Consider blending CNG and RNG for your municipal fleets. Add a RNG incentive in your procurement. This cost- effective move will result in improved environmental performance, create green jobs, and support local energy security. To find out more about how your municipality can close the loop on municipal waste, contact .(JavaScript must be enabled to view this email address).

Waste Haulers

Waste haulers are increasingly switching to compressed natural gas (CNG) vehicles due to lower natural gas prices and improved CNG vehicle technology. Municipalities prefer CNG to diesel because of the lower cost and greenhouse gas emissions. Blending in 10% RNG further reduces emissions, and costs only an additional 5 cents per diesel litre equivalent.

This makes a CNG/RNG blend cost effective at about half the price of diesel. Action is being taken by private industry, and by leading municipalities.

Important industry trends:

  • In December 2014, Waste Management will begin using RNG from its landfill in Fairmont City, Illinois to fuel its waste trucks. “This innovative facility utilizes renewable landfill gas, and purifies it to a high-quality natural gas that in turn feeds into the adjacent pipeline to fuel our growing fleet of CNG trucks,” says Jim Trevathan, executive vice president and chief operating officer for Waste Management.
  • At the City of Surrey, BC, organic material will be processed at a facility and converted to RNG to fuel 100% of the energy needed for the waste fleet. The business case was built comparing RNG to diesel prices and the facility will be a public-private partnership.
  • Entrepreneurs at Atlas Disposal teamed up with Clean Energy Fuels, and currently provide RNG to Atlas’s own waste fleet, and to the City of Sacremento’s waste fleet.
  • “Redeem” is a branded RNG fuel by Clean Energy Fuels that is available across the US to natural gas vehicle fleets including heavy-duty trucks, refuse trucks, airport shuttles, taxis, and buses.

 

Consider blending CNG and RNG for your waste fleet to win new business and lower your environmental impact.  For information, or to get involved, contact .(JavaScript must be enabled to view this email address).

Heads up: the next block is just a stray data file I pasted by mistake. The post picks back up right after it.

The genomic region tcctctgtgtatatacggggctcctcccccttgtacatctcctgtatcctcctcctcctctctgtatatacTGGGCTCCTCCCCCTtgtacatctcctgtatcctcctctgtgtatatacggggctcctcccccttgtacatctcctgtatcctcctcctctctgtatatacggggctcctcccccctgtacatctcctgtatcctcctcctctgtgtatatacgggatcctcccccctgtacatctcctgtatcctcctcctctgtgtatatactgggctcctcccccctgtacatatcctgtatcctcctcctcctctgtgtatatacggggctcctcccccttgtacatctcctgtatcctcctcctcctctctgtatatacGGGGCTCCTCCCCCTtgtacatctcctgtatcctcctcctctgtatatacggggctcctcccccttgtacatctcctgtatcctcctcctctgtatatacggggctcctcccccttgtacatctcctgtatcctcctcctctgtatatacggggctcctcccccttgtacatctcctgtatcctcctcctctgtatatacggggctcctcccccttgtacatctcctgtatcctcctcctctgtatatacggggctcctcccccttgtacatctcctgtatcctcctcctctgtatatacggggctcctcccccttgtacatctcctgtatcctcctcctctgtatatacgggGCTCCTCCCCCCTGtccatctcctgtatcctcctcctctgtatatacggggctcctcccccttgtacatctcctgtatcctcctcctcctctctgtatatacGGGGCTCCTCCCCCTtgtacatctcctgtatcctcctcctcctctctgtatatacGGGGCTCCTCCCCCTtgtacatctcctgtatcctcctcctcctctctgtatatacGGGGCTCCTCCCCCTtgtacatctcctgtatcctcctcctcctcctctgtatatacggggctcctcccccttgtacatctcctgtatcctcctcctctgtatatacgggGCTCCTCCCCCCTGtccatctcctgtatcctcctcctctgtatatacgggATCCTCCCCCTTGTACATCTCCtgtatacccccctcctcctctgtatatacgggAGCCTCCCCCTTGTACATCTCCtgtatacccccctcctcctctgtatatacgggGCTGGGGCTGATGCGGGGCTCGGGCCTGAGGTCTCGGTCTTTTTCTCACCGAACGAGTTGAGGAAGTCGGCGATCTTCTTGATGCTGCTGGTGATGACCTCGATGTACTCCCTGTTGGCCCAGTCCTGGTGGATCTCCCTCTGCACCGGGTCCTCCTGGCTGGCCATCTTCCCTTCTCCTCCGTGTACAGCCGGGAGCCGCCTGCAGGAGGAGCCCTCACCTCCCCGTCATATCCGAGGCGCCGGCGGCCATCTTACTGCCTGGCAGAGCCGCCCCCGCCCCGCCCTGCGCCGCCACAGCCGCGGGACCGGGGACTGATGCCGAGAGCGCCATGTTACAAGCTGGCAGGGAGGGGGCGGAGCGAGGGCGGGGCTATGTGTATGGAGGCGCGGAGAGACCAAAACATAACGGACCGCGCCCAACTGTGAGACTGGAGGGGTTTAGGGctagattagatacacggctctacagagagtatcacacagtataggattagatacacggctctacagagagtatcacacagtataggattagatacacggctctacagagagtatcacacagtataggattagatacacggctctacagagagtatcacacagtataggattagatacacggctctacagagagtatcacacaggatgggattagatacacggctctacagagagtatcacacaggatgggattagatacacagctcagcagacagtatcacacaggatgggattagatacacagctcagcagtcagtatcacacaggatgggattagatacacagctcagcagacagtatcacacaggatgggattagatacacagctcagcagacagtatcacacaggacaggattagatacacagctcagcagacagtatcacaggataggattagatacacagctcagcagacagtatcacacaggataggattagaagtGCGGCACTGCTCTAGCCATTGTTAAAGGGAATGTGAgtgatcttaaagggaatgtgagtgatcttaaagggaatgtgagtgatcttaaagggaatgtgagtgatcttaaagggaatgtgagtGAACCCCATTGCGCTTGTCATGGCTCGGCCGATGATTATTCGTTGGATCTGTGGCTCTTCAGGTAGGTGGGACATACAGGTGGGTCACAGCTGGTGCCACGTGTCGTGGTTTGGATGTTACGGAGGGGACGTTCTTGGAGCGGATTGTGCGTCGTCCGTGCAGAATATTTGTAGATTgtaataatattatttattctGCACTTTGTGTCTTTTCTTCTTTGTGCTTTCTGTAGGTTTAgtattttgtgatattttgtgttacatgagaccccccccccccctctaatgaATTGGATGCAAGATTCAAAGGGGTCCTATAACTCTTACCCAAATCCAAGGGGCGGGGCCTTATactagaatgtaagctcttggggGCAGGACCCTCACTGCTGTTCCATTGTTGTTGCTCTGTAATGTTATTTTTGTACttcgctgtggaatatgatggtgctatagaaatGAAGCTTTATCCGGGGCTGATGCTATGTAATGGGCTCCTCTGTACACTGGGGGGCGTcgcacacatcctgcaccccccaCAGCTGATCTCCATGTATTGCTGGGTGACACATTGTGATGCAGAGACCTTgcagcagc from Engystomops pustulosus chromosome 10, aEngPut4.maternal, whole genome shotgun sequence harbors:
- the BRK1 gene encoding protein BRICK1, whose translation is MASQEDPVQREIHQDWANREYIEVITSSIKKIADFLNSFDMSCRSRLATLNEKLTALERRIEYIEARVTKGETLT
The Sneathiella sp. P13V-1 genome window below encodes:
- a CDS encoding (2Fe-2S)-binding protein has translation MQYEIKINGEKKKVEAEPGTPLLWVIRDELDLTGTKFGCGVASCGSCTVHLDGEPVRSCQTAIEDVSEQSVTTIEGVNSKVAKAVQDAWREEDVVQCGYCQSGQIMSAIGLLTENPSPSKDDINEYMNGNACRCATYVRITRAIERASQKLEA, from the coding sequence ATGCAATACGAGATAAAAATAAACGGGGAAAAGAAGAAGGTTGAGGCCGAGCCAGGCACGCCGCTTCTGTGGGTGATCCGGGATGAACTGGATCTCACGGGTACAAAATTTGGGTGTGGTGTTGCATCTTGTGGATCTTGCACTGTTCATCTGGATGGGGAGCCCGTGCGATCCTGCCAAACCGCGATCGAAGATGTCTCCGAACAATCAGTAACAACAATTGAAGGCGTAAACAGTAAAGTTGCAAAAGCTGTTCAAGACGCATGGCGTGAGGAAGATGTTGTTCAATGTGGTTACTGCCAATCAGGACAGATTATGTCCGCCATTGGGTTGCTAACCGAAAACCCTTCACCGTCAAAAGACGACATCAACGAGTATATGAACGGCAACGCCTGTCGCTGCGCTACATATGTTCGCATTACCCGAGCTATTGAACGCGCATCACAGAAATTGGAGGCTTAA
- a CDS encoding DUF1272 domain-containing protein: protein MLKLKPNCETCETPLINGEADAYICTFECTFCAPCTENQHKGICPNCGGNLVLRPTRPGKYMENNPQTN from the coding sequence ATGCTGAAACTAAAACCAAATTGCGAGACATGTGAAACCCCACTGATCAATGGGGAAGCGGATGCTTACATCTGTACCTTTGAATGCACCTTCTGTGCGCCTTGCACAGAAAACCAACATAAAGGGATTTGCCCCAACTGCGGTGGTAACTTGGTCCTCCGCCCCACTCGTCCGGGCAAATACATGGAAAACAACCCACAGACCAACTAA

Food Processors

Food processors and their waste haulers can close the loop by diverting their organic waste outputs to anaerobic digestion (AD) facilities instead of sending them to landfill. They can also consider purchasing RNG as a vehicle fuel, or work with their waste haulers to make the switch, which closes the loop by using the outputs of food processing as an input or fuel to the waste vehicles.

First, sending material to biogas facilities is cost competitive with landfill for Ontario companies, and has a number of benefits:

  • Significantly lower greenhouse gas emissions
  • Nutrients are returned to the soil
  • Improved water quality
  • Contributes to renewable energy production, green job creation and local energy security

 

Second, food processors that have sustainability goals can consider using a blend of conventional compressed natural gas (CNG) and RNG for their trucking needs. Many fleets are making the switch to CNG to diesel because of the lower cost and 30% lower greenhouse gas emissions. Blending in 10% RNG further reduces emissions, and costs only an additional 5 cents per diesel litre equivalent.

Existing Market

“Redeem” is a branded RNG fuel by Clean Energy Fuels that is available across the US to natural gas vehicle fleets including heavy-duty trucks, refuse trucks, airport shuttles, taxis, and buses. The RNG comes from waste streams such as landfills, large dairies and sewage plants. Thousands of cars, taxis, shuttles and industrial fleets in California are now using Redeem, which is up to 90% cleaner than diesel and 100% renewable. A south-west Ontario farm-based RNG project is in development that will supply several truck fleets, including milk trucks, and could supply several more.

How Can You Close the Loop?

How do food processors make the switch and close the loop? Talk to your waste hauler about where your waste goes, and what fuels the company uses, and contact the Canadian Biogas Association at .(JavaScript must be enabled to view this email address).

Funders:

This project was funded in part through Growing Forward 2 (GF2), a federal-provincial-territorial initiative. The Agricultural Adaptation Council assists in the delivery of GF2 in Ontario.
The views expressed in this report are the views of the Canadian Biogas Association and do not necessarily reflect those of the governments of Canada and Ontario.